Patients were divided into 3 groups according to the MRI findings of MCD. Patients in group 1 had focal cortical dysplasia, group 2 had heterotopias (periventricular or subcortical) or agyria-pachygyria, and group 3 had polymicrogyria or schizencephaly (Figure 1).
We also assessed a disease-control group and performed detailed interviews about the occurrence of prenatal events and family history of any neurological disturbance. The same semistructured questionnaire was used for patients with MCD and controls. The disease-control group consisted of 40 consecutive patients with epilepsy seen prospectively at our epilepsy clinic (26 women; age range, 6-54 years; mean age, 26.9 years) who underwent neuroimaging evaluation according to our epilepsy protocol and whose MRI findings excluded the presence of MCD. We excluded patients with major destructive lesions, such as porencephaly or hemispheric atrophy.
We used the χ2 test to analyze differences in the frequency distribution of prenatal events, family history of epilepsy, family history of neurological impairment, and occurrence of epilepsy and seizure control among the different groups of patients with MCD and the control group, when appropriate. A P value of less than .05 was considered significant.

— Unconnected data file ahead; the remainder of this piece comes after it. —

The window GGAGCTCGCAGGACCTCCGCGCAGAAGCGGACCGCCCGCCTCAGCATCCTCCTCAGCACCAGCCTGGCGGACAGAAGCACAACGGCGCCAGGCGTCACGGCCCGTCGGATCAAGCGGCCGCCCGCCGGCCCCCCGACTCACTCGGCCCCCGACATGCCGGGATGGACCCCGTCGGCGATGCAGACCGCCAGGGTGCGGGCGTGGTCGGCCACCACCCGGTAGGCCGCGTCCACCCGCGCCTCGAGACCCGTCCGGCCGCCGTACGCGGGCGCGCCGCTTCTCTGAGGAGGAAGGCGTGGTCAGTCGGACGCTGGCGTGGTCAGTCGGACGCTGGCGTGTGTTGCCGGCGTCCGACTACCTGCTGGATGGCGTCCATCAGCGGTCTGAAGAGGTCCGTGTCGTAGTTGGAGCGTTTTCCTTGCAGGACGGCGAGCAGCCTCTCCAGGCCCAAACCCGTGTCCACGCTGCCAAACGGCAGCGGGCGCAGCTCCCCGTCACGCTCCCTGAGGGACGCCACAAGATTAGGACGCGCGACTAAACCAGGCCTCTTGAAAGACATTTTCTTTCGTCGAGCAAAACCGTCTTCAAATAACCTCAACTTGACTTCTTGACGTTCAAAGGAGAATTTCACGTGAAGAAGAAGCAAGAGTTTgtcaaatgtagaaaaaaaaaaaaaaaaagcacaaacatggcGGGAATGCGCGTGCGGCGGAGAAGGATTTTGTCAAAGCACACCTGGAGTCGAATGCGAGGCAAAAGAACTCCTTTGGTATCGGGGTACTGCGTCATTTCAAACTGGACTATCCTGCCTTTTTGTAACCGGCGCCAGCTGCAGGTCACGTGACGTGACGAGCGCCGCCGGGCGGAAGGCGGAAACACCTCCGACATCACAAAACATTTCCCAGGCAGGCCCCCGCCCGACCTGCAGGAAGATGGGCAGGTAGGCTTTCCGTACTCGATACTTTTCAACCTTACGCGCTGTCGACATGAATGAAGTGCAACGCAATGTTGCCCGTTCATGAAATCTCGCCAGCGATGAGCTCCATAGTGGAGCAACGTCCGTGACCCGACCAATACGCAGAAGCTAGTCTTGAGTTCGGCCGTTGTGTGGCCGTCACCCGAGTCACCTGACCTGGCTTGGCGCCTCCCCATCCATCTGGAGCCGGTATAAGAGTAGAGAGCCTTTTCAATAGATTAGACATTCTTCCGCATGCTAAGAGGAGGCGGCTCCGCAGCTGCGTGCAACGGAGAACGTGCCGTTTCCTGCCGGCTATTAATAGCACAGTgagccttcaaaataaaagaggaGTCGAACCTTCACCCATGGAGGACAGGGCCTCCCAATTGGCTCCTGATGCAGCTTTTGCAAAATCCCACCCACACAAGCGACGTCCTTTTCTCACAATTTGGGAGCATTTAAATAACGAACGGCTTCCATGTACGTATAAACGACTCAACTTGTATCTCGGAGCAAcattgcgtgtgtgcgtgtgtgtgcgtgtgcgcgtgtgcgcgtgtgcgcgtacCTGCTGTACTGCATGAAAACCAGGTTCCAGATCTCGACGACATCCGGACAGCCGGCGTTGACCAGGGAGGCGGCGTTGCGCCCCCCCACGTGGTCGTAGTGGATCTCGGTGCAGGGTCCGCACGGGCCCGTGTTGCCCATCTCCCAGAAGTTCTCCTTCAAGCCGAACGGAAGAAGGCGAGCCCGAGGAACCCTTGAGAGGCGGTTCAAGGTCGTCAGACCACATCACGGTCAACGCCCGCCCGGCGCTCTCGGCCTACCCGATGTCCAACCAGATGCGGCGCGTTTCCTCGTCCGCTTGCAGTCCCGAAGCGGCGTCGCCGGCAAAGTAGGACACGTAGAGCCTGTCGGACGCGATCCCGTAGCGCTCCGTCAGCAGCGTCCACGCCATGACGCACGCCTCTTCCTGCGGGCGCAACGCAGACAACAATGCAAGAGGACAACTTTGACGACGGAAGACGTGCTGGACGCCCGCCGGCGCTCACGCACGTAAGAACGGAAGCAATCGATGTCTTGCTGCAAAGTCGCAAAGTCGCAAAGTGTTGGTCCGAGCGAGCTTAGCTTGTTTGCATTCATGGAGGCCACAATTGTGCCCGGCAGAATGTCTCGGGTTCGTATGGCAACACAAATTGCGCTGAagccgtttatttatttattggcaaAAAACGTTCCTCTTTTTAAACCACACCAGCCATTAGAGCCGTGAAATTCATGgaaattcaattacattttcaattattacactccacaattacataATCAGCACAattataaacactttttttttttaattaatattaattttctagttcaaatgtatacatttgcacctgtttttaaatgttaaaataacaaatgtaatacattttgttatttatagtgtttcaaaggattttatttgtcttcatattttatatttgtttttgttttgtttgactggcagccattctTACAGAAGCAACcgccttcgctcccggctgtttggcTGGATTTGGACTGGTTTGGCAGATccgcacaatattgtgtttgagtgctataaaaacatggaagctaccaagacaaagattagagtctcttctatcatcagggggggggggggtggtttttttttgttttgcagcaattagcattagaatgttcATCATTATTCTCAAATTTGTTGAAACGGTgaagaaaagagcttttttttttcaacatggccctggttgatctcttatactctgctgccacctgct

Of 40 control subjects with epilepsy, 32 (80%) had temporal lobe epilepsy, 3 (8%) had frontal lobe epilepsy, and in 5 (13%) the localization was not established. The cause of epilepsy according to MRI findings was hippocampal sclerosis in 16 patients (40%), cavernous angioma in 3 (8%), low-grade tumor in 3 (8%), gliosis in 2 (5%), and cysticercosis in 2 (5%); 14 patients had normal findings on MRI. Family history of epilepsy was present in 13 patients (33%), mental retardation in 1 patient (3%), and history of miscarriage in 1 patient (3%). Two patients (5%) had a history of prenatal events during pregnancy. One reported fever in the first trimester of pregnancy, and the other reported amniotic bands, with multiple finger amputation.